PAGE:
Monkeying around in Southeast Asia

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“I think I prefer seeing monkeys in the zoo”, I tell Marina while walking among the hundreds of curious and mischievous monkeys in Ubud’s Monkey Forrest in Bali, Indonesia.

We have been in Southeast Asia for about 2.5 months now and have managed to encounter monkeys on the road, on mountains, in parks, caves, cafes, temples, and beaches.

While I am all for monkeys living in their natural habitat rather than behind bars in a zoo, given the nature of these frisky primates I would personally prefer some degree of separation.

Nevertheless, due to the frequency with which we find ourselves surrounded by a group of monkeys, Marina and I have picked up a few safety tips from various locals.

Feeding monkeys near Hua Hin, Thailand.

For those of you planning on seeing monkeys in the wild here are a few quick pointers.

1) No Smiling:

Seriously. Even though their actions may be hilarious, it is better not to laugh, or even smile for that matter in a monkey’s presence. Since bearing teeth is a sign of aggression, you showing your teeth while smiling may send the wrong message.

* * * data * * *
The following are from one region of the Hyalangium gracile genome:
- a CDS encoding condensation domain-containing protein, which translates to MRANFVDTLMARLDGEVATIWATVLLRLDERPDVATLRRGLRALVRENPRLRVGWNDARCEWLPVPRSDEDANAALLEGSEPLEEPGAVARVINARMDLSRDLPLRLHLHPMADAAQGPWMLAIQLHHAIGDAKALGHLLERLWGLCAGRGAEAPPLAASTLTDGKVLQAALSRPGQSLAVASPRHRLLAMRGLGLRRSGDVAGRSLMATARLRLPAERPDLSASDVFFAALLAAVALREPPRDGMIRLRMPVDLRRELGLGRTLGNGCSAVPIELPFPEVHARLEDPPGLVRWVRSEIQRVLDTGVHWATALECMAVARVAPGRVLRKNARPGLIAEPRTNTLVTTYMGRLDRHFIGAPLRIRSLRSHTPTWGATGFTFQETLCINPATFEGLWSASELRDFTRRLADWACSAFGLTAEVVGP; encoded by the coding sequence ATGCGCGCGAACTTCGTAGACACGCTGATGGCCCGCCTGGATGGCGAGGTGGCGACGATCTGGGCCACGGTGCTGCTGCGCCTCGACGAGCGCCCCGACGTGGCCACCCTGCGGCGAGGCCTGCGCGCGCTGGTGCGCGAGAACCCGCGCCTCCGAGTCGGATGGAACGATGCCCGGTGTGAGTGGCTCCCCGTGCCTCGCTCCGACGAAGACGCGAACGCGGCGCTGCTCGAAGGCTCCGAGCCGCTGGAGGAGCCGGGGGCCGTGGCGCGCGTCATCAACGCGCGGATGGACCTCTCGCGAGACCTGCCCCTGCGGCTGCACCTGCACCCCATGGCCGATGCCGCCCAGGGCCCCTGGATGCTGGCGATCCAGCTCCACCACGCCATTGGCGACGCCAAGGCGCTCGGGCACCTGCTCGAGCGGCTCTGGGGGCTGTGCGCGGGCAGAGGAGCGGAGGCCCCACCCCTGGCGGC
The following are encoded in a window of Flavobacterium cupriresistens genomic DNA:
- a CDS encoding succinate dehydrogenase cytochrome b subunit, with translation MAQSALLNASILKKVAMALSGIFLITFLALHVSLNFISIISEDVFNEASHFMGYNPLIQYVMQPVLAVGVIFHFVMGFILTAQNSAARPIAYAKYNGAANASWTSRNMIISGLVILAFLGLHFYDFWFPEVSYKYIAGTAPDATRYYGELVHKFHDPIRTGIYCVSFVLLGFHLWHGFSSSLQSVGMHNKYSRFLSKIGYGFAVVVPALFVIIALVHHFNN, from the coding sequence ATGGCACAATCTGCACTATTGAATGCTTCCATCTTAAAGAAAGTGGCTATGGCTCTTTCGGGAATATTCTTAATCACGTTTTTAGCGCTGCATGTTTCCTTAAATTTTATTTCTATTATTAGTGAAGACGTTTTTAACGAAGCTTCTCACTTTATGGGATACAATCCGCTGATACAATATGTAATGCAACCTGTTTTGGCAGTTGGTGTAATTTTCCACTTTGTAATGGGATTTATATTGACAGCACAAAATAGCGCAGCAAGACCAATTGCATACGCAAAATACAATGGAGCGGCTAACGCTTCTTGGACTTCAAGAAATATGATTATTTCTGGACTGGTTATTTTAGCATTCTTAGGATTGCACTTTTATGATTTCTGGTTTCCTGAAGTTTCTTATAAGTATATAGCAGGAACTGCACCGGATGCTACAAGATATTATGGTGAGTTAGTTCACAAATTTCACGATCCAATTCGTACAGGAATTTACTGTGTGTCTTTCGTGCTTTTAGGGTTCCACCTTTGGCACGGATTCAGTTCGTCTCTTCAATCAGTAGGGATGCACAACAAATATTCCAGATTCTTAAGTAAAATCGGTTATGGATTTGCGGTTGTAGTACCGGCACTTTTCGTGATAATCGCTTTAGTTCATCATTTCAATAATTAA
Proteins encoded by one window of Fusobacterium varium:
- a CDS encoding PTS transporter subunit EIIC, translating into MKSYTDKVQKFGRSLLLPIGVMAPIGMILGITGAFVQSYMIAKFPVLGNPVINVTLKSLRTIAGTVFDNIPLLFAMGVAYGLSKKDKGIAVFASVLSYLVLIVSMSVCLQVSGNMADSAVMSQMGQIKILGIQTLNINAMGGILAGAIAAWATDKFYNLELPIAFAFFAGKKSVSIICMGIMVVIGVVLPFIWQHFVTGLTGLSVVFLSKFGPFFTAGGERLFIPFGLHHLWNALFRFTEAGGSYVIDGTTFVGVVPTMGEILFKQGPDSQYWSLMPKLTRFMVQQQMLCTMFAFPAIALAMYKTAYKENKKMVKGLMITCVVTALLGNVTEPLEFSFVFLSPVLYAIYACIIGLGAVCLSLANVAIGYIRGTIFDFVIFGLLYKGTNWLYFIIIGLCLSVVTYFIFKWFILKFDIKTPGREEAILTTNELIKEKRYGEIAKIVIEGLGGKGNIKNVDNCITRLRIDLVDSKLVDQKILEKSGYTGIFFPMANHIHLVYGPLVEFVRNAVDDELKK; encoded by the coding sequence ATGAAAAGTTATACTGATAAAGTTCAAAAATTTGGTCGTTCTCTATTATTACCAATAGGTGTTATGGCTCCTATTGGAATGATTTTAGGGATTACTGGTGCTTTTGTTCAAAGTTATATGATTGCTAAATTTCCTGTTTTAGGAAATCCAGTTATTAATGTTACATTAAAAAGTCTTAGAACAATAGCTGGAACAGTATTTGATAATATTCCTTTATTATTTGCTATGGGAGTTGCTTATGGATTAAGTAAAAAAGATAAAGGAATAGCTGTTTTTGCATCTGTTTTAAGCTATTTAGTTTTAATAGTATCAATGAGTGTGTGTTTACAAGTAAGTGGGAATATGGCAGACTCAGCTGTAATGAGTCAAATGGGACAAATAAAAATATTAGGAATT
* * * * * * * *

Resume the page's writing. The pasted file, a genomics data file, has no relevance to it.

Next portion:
2) No food or shiny objects on your person:

Monkeys are a curious and perceptive bunch and they may become particularly interested in you if you are wearing anything shiny (jewellery, sunglasses, etc.), have any food on you, or are holding something in your hand. The rule of thumb is this: if a monkey tries to take something from you, it’s best to let them have it rather than fighting them for it. Better yet, do not wear anything that might attract attention, and do not carry any food with you. Additionally, if you notice you are being stalked by a curious macaque, show them your open and empty palms and often they will immediately lose interest.

3) Keep clear of injured or dead monkeys: